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Alleged captive killings in Iraq fight could be hard to prove as prosecutors target Marines
Marines FallujahCAR 5659977
Former Marine Sgt. Jose Nazario Jr. leaves federal court in this Aug. 16, 2007, file photo in Riverside, Calif. Several Marines from Camp Pendleton are under investigation for actions during the Fallujah battle and Nazario, the former squad leader, has been charged in federal court with two counts of voluntary manslaughter. Nazario pleaded not guilty Wednesday Sept. 12, 2007 at his arraignment in federal court in Riverside County. - photo by AP Photo/The Press-Enterprise, Silvia Flores, File
    LOS ANGELES (AP) — Nearly three years after the battle of Fallujah earned Marines more Navy Cross medals for heroism than any other action in Iraq, prosecutors are investigating whether members of one squad killed a group of captured insurgents there.
    However, getting charges to stick could prove difficult as prosecutors try to assemble concrete evidence from a battle that reduced much of the city to rubble and caused extensive casualties. The identities of the victims are unknown.
    Several Marines from Camp Pendleton are under investigation and the former squad leader, now a civilian, has been charged in federal court with two counts of voluntary manslaughter.
    About 130 Marines were killed during the 53-day battle, more than were 1,000 wounded and some 1,000 insurgents were killed, said a Marine Corps spokesman, Lt. Col. Chris Hughes. There is no tally of civilian deaths.
    ‘‘It’s a little bit difficult to take a firefight three years after the fight and try to piece together whether or not a crime took place,’’ said Doug Applegate, an attorney for Jose Nazario Jr., the former squad leader. ‘‘No crime scene could have been preserved, there’s no physical evidence or DNA.’’
    Nazario, 27, who has left the Marine Corps, pleaded not guilty earlier this month in federal court in Riverside.
    Recent cases against Marines over actions in Iraq highlight the challenges prosecutors face. Charges against eight Marines in the killing of an Iraqi man last year in Hamdania resulted in only one murder conviction, despite confessions and testimony from several of the defendants. And prosecutors have yet to score any convictions against Marines accused in the killings of 24 civilians in Haditha.
    Observers say it will be even tougher to prosecute the members of a squad from Kilo Company, 3rd Battalion, 1st Marines in the Fallujah case.
    There are no forensics, the building where the shootings supposedly took place was destroyed and the identity of the victims is unknown, lawyers for some of the squad members said. Prosecutors identify the men Nazario is accused of shooting only as ‘‘human beings’’ called John Doe No. 1 and John Doe No. 2.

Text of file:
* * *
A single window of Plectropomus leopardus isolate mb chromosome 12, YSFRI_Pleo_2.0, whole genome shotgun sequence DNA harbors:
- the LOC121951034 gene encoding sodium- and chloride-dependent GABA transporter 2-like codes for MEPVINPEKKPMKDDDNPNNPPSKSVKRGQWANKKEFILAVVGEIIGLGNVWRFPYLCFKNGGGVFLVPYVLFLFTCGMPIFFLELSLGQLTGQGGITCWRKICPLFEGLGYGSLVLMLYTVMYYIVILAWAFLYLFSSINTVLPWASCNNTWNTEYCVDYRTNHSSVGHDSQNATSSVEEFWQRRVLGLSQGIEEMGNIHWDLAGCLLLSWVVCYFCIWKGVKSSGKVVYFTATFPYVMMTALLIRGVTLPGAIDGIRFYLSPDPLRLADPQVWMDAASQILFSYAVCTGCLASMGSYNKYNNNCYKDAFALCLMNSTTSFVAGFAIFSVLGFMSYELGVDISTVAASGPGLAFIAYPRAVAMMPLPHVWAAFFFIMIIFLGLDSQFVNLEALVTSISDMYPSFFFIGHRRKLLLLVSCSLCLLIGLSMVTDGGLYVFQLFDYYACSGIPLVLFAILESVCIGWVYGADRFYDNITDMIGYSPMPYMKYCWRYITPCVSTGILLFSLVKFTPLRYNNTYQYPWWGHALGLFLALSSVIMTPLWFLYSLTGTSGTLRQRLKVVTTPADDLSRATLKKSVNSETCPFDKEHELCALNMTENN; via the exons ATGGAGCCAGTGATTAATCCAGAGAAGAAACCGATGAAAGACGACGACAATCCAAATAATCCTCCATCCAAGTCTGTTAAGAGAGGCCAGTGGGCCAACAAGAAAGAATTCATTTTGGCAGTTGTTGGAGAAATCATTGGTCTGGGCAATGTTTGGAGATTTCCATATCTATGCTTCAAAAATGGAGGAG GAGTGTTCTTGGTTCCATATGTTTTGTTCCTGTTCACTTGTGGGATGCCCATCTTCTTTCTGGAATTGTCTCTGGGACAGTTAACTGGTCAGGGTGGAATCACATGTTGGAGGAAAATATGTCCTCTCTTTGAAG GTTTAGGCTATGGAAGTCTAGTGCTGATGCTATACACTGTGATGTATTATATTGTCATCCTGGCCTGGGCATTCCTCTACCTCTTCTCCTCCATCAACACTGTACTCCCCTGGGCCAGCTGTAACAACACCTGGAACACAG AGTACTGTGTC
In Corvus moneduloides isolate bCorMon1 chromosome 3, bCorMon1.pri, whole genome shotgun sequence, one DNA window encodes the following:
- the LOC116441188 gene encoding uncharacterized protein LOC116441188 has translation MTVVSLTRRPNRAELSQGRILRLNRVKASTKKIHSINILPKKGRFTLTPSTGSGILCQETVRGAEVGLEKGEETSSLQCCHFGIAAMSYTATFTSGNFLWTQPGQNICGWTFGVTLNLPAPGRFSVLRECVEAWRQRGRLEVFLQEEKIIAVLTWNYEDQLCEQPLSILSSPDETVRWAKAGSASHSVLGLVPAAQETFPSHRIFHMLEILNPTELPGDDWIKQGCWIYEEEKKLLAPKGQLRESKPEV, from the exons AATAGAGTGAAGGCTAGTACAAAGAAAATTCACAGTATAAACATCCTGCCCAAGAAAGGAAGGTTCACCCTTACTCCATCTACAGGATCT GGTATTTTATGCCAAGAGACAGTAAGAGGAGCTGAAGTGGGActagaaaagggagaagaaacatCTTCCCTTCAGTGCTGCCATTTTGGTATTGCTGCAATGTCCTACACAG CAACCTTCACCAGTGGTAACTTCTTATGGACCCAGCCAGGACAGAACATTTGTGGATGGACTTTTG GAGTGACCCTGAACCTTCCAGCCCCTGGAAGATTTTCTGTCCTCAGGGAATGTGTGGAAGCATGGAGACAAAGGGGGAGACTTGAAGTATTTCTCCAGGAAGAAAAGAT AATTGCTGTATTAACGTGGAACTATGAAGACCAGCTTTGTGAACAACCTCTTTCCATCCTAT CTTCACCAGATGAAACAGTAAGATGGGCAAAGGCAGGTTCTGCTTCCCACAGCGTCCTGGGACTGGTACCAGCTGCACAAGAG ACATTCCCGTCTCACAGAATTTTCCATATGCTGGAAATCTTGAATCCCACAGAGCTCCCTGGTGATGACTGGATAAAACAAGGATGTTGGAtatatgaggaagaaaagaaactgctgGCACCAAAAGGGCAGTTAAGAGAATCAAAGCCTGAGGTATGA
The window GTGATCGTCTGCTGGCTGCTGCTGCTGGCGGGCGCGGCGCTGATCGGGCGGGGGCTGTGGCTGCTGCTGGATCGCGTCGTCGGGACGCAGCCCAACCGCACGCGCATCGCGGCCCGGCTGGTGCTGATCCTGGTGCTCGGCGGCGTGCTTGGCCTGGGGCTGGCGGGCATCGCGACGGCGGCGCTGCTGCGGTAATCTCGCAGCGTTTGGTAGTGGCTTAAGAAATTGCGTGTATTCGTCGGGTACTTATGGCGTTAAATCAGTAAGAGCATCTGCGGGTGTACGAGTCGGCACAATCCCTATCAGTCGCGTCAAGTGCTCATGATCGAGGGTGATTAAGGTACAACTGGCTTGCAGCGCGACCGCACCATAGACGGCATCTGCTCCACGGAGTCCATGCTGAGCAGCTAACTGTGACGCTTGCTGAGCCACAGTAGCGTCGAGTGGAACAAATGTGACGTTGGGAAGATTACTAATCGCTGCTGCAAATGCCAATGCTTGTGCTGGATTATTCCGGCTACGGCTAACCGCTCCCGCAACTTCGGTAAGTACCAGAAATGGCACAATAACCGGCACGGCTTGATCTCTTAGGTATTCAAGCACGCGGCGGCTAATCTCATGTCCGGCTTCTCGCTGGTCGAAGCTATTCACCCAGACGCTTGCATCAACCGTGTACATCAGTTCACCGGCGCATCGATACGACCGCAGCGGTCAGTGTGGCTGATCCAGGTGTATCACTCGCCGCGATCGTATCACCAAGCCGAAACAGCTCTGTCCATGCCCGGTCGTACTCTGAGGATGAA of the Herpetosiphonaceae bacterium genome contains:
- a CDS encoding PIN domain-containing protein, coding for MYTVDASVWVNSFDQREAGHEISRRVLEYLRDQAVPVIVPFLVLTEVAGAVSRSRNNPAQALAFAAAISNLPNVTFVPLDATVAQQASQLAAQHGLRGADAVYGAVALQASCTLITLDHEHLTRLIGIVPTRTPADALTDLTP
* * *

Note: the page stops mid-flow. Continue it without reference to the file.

Already, the officer overseeing the case has dismissed a murder charge against one squad member, Sgt. Jermaine Nelson, so he can review the evidence.
    The investigation was triggered when a former corporal from the squad, Ryan Weemer, applied for a job with the Secret Service. Investigators claim he described the killings during a polygraph test that included a question about whether he had participated in a wrongful death, according to his attorney, Paul Hackett. Weemer has not been charged with any crime.
    The complaint against Nazario says that after coming under fire from a house in Fallujah, the squad entered the building and captured several insurgents, Nazario placed a call on his radio.
    ‘‘Nazario said that he was asked ’Are they dead yet?’’’ the complaint states. When Nazario responded that the captives were alive, he was told by a Marine on the radio to ‘‘make it happen,’’ the complaint says.
    Applegate has said investigators were looking into the actions of the Marine who allegedly spoke with Nazario on the radio.
    Lawyers say it is highly unusual for civilian prosecutors to go after a former U.S. serviceman for an alleged war crime. Kevin McDermott, another of Nazario’s lawyers, said prosecutors employed a little-used 2000 law written primarily to prosecute civilian contractors who commit crimes while working for the U.S. overseas.
    McDermott said he knew of only one other veteran, former Army Pvt. Steven D. Green, who is charged in civilian court. Green is accused of raping and murdering a 14-year-old Iraqi girl and killing members of her family. He faces trial in Kentucky, and if convicted could get a death sentence.
    If Nazario’s case goes to trial, Applegate said he would educate a civilian jury about the realities of combat.
    ‘‘How do you convey to a jury confusion in the fog of war?’’ Applegate said. ‘‘We are going to have to convey that a guy who might cross the street under a white flag on your block might shoot your best friend on the next block.’’
    Marine, Army and Iraqi units entered Fallujah on Nov. 9, 2004, and faced some of the heaviest fighting seen so far in the war in Iraq, often engaging in hand-to-hand combat.
    Of more than 20 Navy Cross medals awarded for combat heroism in Iraq and Afghanistan, at least eight were earned in Fallujah, according to several online sources. A Navy Cross is second only to a Medal of Honor.
    Weemer’s attorney, Hackett, a Marine reserve major, says it is unlikely that anyone who has never seen combat could grasp what Marines experienced in Fallujah.
    ‘‘I remember the first day seeing a dog run down the street with an arm in its mouth. Dogs, cats eating bodies. Those are the kinds of scenes that a Marine is experiencing,’’ Hackett said.
    ‘‘You take a 22-year-old American, you shoot at him all day long, you deprive him of sleep, you make him see his buddies being killed, he has their blood on his boots and blouse, and when you don’t see perfection in his decisions you court-martial him? It’s absurd.’’

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